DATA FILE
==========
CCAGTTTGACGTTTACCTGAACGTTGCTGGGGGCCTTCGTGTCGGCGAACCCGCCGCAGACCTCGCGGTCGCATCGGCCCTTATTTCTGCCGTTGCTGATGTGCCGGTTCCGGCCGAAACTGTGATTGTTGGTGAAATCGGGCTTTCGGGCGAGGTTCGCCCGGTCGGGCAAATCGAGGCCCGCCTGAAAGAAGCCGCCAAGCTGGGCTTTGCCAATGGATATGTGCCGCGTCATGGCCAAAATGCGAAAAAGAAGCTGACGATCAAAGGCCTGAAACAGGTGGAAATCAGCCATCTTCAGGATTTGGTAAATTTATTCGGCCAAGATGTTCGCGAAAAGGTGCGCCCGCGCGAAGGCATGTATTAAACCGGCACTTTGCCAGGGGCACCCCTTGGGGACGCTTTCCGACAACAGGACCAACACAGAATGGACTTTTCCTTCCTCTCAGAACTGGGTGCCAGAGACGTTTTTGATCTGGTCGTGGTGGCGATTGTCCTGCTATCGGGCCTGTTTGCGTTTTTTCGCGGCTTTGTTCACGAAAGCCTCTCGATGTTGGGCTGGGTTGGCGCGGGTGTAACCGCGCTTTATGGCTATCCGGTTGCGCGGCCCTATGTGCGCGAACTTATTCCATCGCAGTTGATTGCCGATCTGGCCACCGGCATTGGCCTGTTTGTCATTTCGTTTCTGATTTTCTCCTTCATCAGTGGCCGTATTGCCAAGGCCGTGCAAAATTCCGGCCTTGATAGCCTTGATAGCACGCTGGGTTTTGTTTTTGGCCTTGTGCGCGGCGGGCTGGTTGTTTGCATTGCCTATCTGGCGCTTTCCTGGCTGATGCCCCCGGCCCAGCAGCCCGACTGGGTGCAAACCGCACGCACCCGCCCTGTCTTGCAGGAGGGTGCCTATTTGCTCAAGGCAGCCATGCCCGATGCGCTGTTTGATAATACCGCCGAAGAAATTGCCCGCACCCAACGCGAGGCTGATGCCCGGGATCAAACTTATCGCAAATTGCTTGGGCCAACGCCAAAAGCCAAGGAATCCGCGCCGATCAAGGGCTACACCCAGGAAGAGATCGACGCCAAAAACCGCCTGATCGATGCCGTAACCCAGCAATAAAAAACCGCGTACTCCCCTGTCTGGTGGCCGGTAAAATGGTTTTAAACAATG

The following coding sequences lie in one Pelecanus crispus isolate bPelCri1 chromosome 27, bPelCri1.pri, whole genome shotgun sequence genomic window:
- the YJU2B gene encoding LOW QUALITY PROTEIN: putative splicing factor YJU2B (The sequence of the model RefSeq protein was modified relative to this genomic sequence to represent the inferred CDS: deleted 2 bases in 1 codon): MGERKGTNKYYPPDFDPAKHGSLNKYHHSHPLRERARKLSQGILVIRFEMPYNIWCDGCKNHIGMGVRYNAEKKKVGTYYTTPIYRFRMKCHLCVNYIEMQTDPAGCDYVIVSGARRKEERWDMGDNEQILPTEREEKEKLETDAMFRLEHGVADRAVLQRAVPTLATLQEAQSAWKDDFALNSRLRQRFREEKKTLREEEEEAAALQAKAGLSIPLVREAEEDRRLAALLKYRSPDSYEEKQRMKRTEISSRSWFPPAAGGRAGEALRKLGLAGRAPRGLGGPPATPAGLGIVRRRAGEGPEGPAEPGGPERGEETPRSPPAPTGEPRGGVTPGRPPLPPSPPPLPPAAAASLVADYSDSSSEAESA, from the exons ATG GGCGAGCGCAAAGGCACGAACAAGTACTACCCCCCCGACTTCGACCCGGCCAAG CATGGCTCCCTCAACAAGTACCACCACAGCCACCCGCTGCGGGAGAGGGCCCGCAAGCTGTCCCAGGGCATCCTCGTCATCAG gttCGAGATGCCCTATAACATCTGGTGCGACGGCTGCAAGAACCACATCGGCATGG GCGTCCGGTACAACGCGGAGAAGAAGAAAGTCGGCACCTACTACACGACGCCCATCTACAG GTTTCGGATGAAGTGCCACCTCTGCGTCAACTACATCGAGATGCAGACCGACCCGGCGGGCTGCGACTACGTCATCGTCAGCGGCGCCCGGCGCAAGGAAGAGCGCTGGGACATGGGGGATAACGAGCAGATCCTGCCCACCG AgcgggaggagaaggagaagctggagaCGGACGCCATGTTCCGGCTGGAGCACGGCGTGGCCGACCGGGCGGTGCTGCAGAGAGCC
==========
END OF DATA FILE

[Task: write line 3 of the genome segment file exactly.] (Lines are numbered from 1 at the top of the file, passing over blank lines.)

- the YJU2B gene encoding LOW QUALITY PROTEIN: putative splicing factor YJU2B (The sequence of the model RefSeq protein was modified relative to this genomic sequence to represent the inferred CDS: deleted 2 bases in 1 codon): MGERKGTNKYYPPDFDPAKHGSLNKYHHSHPLRERARKLSQGILVIRFEMPYNIWCDGCKNHIGMGVRYNAEKKKVGTYYTTPIYRFRMKCHLCVNYIEMQTDPAGCDYVIVSGARRKEERWDMGDNEQILPTEREEKEKLETDAMFRLEHGVADRAVLQRAVPTLATLQEAQSAWKDDFALNSRLRQRFREEKKTLREEEEEAAALQAKAGLSIPLVREAEEDRRLAALLKYRSPDSYEEKQRMKRTEISSRSWFPPAAGGRAGEALRKLGLAGRAPRGLGGPPATPAGLGIVRRRAGEGPEGPAEPGGPERGEETPRSPPAPTGEPRGGVTPGRPPLPPSPPPLPPAAAASLVADYSDSSSEAESA, from the exons ATG GGCGAGCGCAAAGGCACGAACAAGTACTACCCCCCCGACTTCGACCCGGCCAAG CATGGCTCCCTCAACAAGTACCACCACAGCCACCCGCTGCGGGAGAGGGCCCGCAAGCTGTCCCAGGGCATCCTCGTCATCAG gttCGAGATGCCCTATAACATCTGGTGCGACGGCTGCAAGAACCACATCGGCATGG GCGTCCGGTACAACGCGGAGAAGAAGAAAGTCGGCACCTACTACACGACGCCCATCTACAG GTTTCGGATGAAGTGCCACCTCTGCGTCAACTACATCGAGATGCAGACCGACCCGGCGGGCTGCGACTACGTCATCGTCAGCGGCGCCCGGCGCAAGGAAGAGCGCTGGGACATGGGGGATAACGAGCAGATCCTGCCCACCG AgcgggaggagaaggagaagctggagaCGGACGCCATGTTCCGGCTGGAGCACGGCGTGGCCGACCGGGCGGTGCTGCAGAGAGCC